Our base is not impenetrable. We have 17 miles of open coastline. We have a major freeway, Interstate 5, runs through our base. We stop, pick up 150 illegal immigrants a year on our base. So it shows that anyone can get on our base if they are determined enough. And that way we have to have protecting rings of security as we move from outside perimeter into the base itself.
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    I must say that I cannot overstate the infrastructural side of force protection. Half our barracks are inadequate, not built to even seismic standards. They are attractive targets to anyone who wants to go in and hit a troop concentration. They have no standoff, setback procedures from roads, and so they are a very lucrative target for any determined terrorist who wants to get there. Couple with that poor quality of life, and you limit the alert marine that we rely on to help us in providing our force protection.

    Mr. SAXTON. Thank you, sir.

    Thank you for the very thorough answers. And I would just observe that it seems like there is quite a list of needs, everything from personnel to changes in facilities to technology, particularly intrusion detective systems, fences, fencing, various types of additional security equipment, roadway modifications, detection equipment for weapons of mass destruction, and the list goes on. And I see we have a list here my staffer just showed me of items of similar natures that are included in the secretary's budget proposal that we just heard from today.

    Congressman McIntyre.

    Mr. MCINTYRE. Thank you, Mr. Chairman.

    Thank all of you gentlemen for coming today, and particularly want to recognize Colonel Davis, our neighbor and friend. I know Congressman Hayes and I together at one time or another, he represents Bragg and I formerly represented Bragg, so we are good neighbors with working with you at Fort Bragg. And I want to commend your leadership in particular.
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    For those of you who don't know, Fort Bragg received the Commander in Chief's Award for Installation Excellence just last month. And Congressman Hayes and I share in the joy that I know you must have for the good work you have done and the yeoman's job, with the positive things that have occurring at Bragg.

    I just have a couple of questions today, and I would direct them to you, Colonel Davis, for our panel. You have outlined some very critical measures for force protection at Bragg.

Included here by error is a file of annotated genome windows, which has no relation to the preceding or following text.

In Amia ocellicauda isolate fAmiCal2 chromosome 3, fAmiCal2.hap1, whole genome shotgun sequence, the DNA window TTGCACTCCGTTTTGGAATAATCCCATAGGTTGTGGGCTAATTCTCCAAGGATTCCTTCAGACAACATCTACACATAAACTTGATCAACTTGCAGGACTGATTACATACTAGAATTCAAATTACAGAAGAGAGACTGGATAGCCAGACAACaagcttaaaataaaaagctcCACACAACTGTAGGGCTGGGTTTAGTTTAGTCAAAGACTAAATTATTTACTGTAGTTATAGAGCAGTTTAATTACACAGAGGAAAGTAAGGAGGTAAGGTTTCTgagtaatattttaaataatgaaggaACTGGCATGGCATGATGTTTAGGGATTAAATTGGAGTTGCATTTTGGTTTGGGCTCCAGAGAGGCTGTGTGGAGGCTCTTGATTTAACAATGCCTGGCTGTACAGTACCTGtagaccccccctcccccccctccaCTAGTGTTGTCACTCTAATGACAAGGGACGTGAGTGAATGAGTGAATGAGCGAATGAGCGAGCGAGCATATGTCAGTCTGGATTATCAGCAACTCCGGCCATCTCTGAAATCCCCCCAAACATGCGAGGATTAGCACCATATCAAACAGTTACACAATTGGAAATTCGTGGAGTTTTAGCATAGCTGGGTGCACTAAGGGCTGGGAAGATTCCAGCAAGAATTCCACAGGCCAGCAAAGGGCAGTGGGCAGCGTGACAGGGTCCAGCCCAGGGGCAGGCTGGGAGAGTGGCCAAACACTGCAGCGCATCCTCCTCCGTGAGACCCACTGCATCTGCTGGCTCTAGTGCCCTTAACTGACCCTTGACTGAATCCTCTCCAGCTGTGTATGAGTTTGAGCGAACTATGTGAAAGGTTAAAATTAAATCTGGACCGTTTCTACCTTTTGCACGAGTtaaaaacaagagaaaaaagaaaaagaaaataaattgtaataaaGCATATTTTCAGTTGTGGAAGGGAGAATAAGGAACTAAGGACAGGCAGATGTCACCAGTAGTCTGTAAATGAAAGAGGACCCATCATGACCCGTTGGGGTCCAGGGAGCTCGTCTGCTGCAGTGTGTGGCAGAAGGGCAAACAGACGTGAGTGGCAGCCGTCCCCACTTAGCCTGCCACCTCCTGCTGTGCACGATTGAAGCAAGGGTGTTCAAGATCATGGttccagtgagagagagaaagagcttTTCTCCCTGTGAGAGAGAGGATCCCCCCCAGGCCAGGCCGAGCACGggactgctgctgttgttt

And all of you gentlemen that have testified have outlined some excellent ideas and concerns.

    Colonel Davis, could you tell us, how have you been able to increase force protection with the decline in the funding? Is it a question of shifting things within your own budget, or do you just, kind of, wait to be told how much you can spend and then you spend whatever you can, how much you can on that? And how tough has it been to do that in order to meet this increasing demand for protection against terrorism, because as you stated Bragg is one of the most open installations we have here in America?

    Colonel DAVIS. Yes, sir. Just a couple things. Number one, getting back to some of these assessment team visits that we have had come to the installation, there are quite a few things that we have been able to do to further enhance our security that were procedural in nature, which really did not require us to expend any amount of funds.

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    And so we have spent a lot of time and effort into our procedures, how we establish security, how we establish notification procedures and how we prepare ourselves to respond to a whole variety of threats that might be out there.

    One of the things that you end up doing when you do have a lack of resources, you have to accept risk in certain areas. And in some of those areas, we have had to accept risk in personnel readiness. And I would mention that from the standpoint of having to use some of those military policemen that I mentioned earlier for force protection-specific requirements to the installation itself in lieu of other training that they might need to do to perform their combat role as a military policeman.

    As we go into the execution of the United States Army Forces Command (FORSCOM)-directed limited access plan, which I mentioned in my opening statement, we have already identified a need to bring in other supporting units to provide augmentees, if you will, that we would, obviously, train up for the task of providing security. And so we think that will also have an impact on the readiness of those units.

    And for instance, let's say the 82nd Airborne Division is in a support cycle for that six-week period, then it would be the 82nd that we would draw on to provide us with the support that we needed in terms of manpower to augment the military police who would already be performing the mission of security on the installations. So I see that as another challenge.